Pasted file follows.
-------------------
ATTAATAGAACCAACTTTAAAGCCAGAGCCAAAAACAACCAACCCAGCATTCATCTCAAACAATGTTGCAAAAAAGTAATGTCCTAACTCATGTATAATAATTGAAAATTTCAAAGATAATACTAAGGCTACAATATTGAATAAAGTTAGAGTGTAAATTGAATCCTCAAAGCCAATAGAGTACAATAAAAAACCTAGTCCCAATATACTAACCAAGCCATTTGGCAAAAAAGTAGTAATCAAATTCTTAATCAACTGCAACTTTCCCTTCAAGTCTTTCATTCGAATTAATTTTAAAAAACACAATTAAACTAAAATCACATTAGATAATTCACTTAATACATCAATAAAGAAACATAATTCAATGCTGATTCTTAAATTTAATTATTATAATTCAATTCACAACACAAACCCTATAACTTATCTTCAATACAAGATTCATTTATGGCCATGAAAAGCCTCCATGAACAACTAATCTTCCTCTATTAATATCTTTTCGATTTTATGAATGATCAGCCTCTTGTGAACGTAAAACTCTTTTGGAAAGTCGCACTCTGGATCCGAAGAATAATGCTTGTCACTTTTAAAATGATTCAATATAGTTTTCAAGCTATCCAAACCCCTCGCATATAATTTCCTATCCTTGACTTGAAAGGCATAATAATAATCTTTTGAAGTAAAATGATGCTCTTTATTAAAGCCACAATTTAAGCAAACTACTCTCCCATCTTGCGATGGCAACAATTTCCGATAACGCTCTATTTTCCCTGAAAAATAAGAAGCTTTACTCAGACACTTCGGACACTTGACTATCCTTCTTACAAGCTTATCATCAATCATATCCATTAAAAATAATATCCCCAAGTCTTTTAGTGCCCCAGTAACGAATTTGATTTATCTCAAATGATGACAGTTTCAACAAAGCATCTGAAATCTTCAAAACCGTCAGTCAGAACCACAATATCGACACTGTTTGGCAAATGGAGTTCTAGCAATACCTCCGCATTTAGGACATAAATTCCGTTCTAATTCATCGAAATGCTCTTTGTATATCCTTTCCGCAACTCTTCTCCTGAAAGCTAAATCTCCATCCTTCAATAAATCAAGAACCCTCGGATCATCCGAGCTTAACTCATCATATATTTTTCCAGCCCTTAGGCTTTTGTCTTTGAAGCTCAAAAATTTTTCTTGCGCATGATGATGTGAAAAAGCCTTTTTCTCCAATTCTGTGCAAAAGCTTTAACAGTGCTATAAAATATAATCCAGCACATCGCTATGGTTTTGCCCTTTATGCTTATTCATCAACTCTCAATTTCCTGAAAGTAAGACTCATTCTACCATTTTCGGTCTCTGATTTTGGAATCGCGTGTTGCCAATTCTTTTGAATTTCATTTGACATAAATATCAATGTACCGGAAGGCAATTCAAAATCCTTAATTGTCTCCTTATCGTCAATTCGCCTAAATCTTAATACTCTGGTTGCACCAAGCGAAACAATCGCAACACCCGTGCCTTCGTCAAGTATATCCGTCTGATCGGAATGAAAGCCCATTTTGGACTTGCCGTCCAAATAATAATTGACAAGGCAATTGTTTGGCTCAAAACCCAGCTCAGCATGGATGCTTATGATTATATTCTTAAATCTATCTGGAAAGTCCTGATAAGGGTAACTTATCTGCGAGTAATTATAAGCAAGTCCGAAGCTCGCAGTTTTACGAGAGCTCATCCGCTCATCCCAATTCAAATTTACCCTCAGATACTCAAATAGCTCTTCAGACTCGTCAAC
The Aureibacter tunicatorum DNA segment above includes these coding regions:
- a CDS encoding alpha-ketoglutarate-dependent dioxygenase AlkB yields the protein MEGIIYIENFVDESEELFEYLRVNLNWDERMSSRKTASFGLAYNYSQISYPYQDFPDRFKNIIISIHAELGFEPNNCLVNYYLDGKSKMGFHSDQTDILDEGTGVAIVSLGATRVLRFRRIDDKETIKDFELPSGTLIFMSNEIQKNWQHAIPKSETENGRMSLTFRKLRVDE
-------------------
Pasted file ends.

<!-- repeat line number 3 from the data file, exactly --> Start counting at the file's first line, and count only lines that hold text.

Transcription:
- a CDS encoding alpha-ketoglutarate-dependent dioxygenase AlkB yields the protein MEGIIYIENFVDESEELFEYLRVNLNWDERMSSRKTASFGLAYNYSQISYPYQDFPDRFKNIIISIHAELGFEPNNCLVNYYLDGKSKMGFHSDQTDILDEGTGVAIVSLGATRVLRFRRIDDKETIKDFELPSGTLIFMSNEIQKNWQHAIPKSETENGRMSLTFRKLRVDE